THE number of people in work in Scotland has finally returned to pre-pandemic levels, according to official figures. 

Early estimates from HMRC suggest there were 2.42 million payrolled employees north of the border last month, an increase of 22,000 or 0.9 per cent compared to February 2020.

The number of people in work in the UK as a whole has also returned to pre-Covid levels, and is currently 1.4% above where it was in the month before lockdown.

Other new statistics out today also showed improvements in employment and unemployment figures for Scotland.

The latest labour force survey estimated that from September and Novermber 2021 the unemployment rate was just 3.6%, up 0.8 percentage points on the previous quarter.

In addition, the unemployment rate was down 0.1 points on the last pre-pandemic quarter which ran from December 2019 to February 2020.

Scotland’s unemployment rate in the three months to November was also lower than the UK-wide level of 4.1% of people of those aged 16 and over out of a job.

A total of 100,000 Scots were unemployed in the September to November period, according to the Office for National Statistics, down 21,000 on the previous quarter.

Scotland’s estimated employment rate was 75.1 per cent in the same period, up 0.8 points over the quarter, but slightly below the UK rate of 75.5%.

Other figures show pay growth across the UK being outstripped by inflation for the first time in a year, adding to the cost of living squeeze and fuelling inflationary wage demands.

SNP employment minister Richard Lochhead said: “For September to November 2021, Scotland’s estimated employment rate rose over the quarter to 75.1% while the estimated unemployment rate fell to 3.6%.

“Separate HMRC early estimates show 2.42 million employees in Scotland in December 2021, 22,000 more than in February 2020, prior to the pandemic.”

He went on: “We are all too aware of the continuing impact and economic uncertainty that Covid is having and that is why we are doing all we can to limit the spread of the virus and mitigate the effects it has on our economy.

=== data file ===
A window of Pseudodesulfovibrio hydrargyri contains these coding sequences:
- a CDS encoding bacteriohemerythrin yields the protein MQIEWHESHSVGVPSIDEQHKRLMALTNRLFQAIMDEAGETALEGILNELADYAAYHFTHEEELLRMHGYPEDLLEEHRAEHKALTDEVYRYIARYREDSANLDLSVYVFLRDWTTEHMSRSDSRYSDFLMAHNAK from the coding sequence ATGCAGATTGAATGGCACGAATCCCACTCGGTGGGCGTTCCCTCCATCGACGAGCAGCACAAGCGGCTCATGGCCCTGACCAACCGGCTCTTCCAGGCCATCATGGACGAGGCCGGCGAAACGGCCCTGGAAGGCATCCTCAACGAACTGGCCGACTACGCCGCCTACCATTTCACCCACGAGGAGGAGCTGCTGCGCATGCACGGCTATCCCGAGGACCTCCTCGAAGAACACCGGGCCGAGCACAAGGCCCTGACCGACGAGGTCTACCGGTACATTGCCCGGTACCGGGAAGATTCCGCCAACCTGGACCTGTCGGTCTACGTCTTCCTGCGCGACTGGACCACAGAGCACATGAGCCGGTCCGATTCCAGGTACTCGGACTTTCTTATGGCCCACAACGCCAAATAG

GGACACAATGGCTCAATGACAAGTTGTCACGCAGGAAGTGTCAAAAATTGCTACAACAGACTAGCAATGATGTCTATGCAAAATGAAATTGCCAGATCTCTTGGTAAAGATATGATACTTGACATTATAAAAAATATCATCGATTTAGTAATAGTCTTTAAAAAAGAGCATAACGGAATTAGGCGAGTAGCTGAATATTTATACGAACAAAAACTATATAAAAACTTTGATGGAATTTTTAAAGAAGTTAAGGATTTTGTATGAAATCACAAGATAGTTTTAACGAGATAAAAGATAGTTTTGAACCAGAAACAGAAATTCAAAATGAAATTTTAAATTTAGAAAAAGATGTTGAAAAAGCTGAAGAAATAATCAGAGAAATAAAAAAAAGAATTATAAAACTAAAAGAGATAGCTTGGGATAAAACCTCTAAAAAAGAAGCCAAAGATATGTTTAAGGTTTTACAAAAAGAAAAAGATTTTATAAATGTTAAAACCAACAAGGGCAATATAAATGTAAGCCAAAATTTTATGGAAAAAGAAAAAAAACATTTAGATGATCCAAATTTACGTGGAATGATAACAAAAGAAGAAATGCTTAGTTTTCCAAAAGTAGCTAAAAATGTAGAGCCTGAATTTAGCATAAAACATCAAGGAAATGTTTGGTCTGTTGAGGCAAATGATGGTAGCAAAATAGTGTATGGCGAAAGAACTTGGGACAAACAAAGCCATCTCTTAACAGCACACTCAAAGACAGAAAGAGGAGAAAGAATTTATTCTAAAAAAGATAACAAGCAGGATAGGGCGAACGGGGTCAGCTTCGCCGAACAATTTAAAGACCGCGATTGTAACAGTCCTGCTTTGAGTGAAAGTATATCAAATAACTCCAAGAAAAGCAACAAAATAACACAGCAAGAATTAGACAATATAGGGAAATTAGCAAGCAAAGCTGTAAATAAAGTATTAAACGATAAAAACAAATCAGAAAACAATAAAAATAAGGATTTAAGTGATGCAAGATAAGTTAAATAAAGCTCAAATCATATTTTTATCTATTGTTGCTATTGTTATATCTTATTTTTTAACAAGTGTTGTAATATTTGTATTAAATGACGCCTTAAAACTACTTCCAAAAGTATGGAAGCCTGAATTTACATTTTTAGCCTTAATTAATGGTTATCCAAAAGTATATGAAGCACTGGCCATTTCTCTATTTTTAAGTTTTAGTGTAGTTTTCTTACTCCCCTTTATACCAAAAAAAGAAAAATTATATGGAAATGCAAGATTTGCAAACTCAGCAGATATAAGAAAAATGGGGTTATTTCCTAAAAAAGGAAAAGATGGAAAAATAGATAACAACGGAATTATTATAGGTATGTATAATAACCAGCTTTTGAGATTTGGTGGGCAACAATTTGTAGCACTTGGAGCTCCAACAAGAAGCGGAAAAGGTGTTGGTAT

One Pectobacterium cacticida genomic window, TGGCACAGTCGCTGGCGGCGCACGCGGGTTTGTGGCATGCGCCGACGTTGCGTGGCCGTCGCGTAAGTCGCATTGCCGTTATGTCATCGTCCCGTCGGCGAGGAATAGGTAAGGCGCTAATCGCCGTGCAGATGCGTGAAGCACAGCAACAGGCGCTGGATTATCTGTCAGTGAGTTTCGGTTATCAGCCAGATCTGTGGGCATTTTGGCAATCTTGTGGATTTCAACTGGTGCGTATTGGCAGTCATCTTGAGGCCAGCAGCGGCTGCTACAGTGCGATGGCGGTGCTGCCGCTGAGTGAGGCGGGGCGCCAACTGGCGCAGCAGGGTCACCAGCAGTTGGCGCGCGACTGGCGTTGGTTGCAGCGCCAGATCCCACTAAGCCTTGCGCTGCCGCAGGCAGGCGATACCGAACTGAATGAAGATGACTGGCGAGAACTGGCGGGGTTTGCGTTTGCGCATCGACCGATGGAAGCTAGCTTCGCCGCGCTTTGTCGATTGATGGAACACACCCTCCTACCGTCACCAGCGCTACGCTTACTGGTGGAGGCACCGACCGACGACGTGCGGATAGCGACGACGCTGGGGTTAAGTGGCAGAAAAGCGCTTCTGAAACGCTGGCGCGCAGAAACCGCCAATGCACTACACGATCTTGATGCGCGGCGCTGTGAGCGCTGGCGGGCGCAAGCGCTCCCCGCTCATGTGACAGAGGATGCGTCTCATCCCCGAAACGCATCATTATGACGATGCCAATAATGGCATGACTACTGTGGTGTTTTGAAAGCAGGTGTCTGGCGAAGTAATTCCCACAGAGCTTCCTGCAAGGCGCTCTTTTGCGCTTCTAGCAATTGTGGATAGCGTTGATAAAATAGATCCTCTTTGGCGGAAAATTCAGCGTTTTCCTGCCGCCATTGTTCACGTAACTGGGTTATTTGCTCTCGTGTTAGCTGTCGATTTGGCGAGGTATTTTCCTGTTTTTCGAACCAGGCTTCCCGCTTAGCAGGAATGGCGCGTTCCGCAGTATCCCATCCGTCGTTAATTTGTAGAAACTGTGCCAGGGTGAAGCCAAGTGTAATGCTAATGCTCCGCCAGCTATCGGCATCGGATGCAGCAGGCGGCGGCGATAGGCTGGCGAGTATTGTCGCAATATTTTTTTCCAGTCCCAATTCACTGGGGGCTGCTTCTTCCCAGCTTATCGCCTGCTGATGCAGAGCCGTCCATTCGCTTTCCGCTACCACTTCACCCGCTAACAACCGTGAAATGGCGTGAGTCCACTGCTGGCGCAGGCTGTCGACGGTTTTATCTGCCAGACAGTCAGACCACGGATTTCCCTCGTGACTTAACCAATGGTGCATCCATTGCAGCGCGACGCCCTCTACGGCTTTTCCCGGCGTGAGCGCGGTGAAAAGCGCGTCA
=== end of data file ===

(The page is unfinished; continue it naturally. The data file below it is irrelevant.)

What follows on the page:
“The 2022/23 Scottish Budget invests an additional £68.3 million in employability and training to help businesses address skills shortages and create high quality, sustainable jobs.

“Spending in this area is targeted at all sectors and social groups, including people currently furthest from employment, so that everyone and every region can benefit from Scotland’s economic transformation.

“To accelerate the potential of digital technology £192 million is allocated to improve connectivity and boost the digital economy, including specific support for small and medium-sized businesses.”

Scottish Secretary Alister Jack said: “These figures show the UK Government's Plan for Jobs is working for Scotland, with payrolled employees increasing at a greater monthly percentage than anywhere else in the UK, and remaining above pre-pandemic levels. 

“Continuing to tackle the pandemic, driving our recovery and getting even more people back into work continue to be our top priorities. 

“Our job support schemes including Kickstart and targeted support through our jobcentre network are helping people up and down the country find jobs and progress in work.

“Our record £41bn a year funding for the Scottish Government will also support business growth and job creation as we level up across the whole UK.”

Dr Stuart McIntyre, Head of Research at the University of Strathclyde’s Fraser of Allander Institute, said the data suggested the economic recovery was continuing.

“But, as always, it’s important not to get too carried away in response to one set of labour market data,” he added.

“While the headline numbers put us broadly back where we were pre-pandemic, this is to misread where the labour market and wider economy currently are.

“We’ve still got many more people claiming unemployment related benefits in Scotland than we had before the pandemic. Indeed there are still more people claiming unemployment related benefits now than there were at any point during the financial crisis.

“And there is still some way to go before we get back to the number of hours worked in the economy that we had before the pandemic. Continuing uncertainty about the future path of the virus remains the key factor in the economic outlook.” 

Dr McIntrye continued: “An interesting development in recent months has been the growth in the employment rate for women. Today’s data set a new record employment rate for working age (16-64) women of 73.1%.

“It is too early to tell whether this reflects the changing nature of work available, including flexible and agile working, as well as other factors, and how much it reflects increasing pressure on household budgets given rising inflation.”